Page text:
Not since the days of Ronald Reagan has Russia played such a prominent role in US political life. After Donald Trump’s shock victory – greeted in the Russian parliament with cheers and champagne – came accusations of Russian meddling in the US electoral process, followed in January by the leak of a dossier claiming that the Russian authorities had accumulated (even more) compromising information on Trump. More recently there have been alarms over the Kremlin’s connections with and possible influence on the incoming secretary of state, Rex Tillerson, and Trump’s now ex-national security adviser, Michael Flynn. The rhetoric emanating from US politicians and media commentators too seems to be drawn from another era. In November, a murky online group called PropOrNot went full McCarthy by releasing ‘The List’, designed to name and shame – or indeed casually smear – websites which it believes ‘reliably echo Russian propaganda’. In January, Fox News rolled back the years by announcing that there was ‘no Soviet source’ for the DNC leaks, and the title of a piece in the New York Review of Books – though it was soon corrected to reflect events since 1991 asked: ‘Was Snowden a Soviet Agent?’ The Russian official media, in their turn, have been producing waves of anti-Western rhetoric for a few years now, but the Ukraine crisis and the sanctions put in place by the US, Canada and the EU sent them to fevered new heights. Continue reading

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Authors’ Super URLs and Amazon Links

Amazon

Amazon

Originally published on www.gwendolynkiste.com as “How Writers Ruin their Amazon Links Yes You Probably Do It Too.”
What is the connection between authors’ super URLs and Amazon links?
Thank you Gwendolyn Kiste for this amazingly useful tutorial on how to “tweak” your Amazon link for better results for your publicity, book sales and standing with Amazon. Continue reading

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Under the Affluence by Tim Wise

Under the Affluence

 

 “Under the Affluence: Shaming the Poor, Praising the Rich and Sacrificing the Future of America” by Tim Wise-
from timwise.org

“Tim Wise is one of the great public moralists in America today. In his bracing new book, Under the Affluence, he brilliantly engages the roots and ramifications of radical inequality in our nation, carefully detailing the heartless war against the poor and the swooning addiction to the rich that exposes the moral sickness at the heart of our culture. Continue reading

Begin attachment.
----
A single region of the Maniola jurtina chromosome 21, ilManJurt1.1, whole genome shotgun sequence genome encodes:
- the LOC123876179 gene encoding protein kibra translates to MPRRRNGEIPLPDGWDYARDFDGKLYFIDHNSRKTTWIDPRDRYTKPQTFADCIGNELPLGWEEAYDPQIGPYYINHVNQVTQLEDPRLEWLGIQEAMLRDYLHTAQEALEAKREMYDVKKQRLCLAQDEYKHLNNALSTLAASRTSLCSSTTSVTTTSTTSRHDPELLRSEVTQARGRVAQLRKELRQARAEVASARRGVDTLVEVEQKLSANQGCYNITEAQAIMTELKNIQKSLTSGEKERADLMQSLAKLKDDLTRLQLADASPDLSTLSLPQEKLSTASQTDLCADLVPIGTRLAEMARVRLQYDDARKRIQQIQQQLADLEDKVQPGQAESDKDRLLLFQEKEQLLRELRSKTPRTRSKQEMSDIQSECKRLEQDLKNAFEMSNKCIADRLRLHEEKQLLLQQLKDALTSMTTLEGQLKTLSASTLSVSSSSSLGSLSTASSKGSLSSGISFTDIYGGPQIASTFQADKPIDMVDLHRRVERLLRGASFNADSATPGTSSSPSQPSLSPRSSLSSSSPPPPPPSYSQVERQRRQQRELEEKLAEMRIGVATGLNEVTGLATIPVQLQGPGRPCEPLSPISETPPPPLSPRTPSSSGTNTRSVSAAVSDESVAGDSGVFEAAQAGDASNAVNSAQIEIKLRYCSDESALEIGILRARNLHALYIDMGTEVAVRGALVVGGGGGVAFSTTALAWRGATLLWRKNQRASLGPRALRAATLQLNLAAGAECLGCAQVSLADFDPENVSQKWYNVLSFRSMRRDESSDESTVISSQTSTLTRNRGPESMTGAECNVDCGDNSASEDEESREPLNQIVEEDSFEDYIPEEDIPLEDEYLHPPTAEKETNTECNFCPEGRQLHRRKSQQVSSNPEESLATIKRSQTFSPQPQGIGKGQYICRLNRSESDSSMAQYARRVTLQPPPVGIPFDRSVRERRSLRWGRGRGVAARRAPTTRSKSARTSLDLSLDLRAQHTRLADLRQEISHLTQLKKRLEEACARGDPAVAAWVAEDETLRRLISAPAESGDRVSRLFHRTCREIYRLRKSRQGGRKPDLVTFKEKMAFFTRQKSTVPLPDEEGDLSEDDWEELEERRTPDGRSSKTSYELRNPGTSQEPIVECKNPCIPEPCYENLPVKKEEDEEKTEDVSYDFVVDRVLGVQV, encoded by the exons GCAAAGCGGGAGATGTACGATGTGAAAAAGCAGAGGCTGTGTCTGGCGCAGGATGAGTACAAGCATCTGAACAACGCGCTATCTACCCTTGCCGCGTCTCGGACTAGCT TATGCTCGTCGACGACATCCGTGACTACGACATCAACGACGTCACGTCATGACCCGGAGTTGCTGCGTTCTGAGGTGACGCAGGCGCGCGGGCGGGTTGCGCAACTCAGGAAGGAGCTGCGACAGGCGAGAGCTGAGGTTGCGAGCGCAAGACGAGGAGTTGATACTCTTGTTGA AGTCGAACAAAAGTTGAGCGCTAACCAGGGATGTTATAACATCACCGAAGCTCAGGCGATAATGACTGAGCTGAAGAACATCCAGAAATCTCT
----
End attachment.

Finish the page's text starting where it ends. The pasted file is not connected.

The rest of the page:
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Easter Uprising 1916 and Henry James

Dublin

Easter Uprising 1916 and Henry James

 Easter Uprising 1916 and Henry James is excerpted from On Ireland, the Easter Uprising and Henry James’ “The Princess Casamassim” – the London Review of Books

About the London Review of Books

Since 1979, the London Review of Books has stood up for the tradition of the literary and intellectual essay in English. Each issue contains up to 15 long reviews and essays by academics, writers and journalists. There are also shorter art and film reviews, as well as poems and a lively letters page. Continue reading

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Who is Bell Hooks?

 

bell hooks

Who is Bell Hooks?

The following biography of Bell Hooks is taken from The European Graduate School / “Bell Hooks, is an American social activist, feminist and author. She was born on September 25, 1952. Bell Hooks is the nom de plume for Gloria Jean Watkins. Bell Hooks examines the multiple networks that connect gender, race, and class. Continue reading

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48 Laws of Power

Author Robert Greene

Author Robert Greene

48 Laws of Power

by Robert Greene

48 Laws of Power was the first book by the author of The Art of Seduction.

1998 (Viking Press) (HC); 2007 (HighBridge Audio) CD,ISBN 0-670-88146-5 (HC); 978-1-59887-092-3 (CD), 452 pp. Self Help.

Trashed by some and cherished by others, it8 Laws of Power was an immediate best seller,at 1.2 million copies.It was a big hit in prison libraries and among music promoters and stars. Rumor has it that Fidel Castro was also a fan of the book. Continue reading

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Review of Java Concepts 4th Ed. by Wiley Publishing

java script

 

Review of Java Script Concepts 4th Edition

By David Hsu

Wiley presents us with an intro to Java that presents its core concepts in a comprehensive way.; Its author, Cay Horstmann, teaches at San Jose State University. I used it as textbook for my college courses and am happy to have discovered that his book has greatly aided the writing of my Java tutorial. Consisting of  902 pages divided into 19 chapters, Review of Java Concepts is both well-organized and beginner-friendly.
Continue reading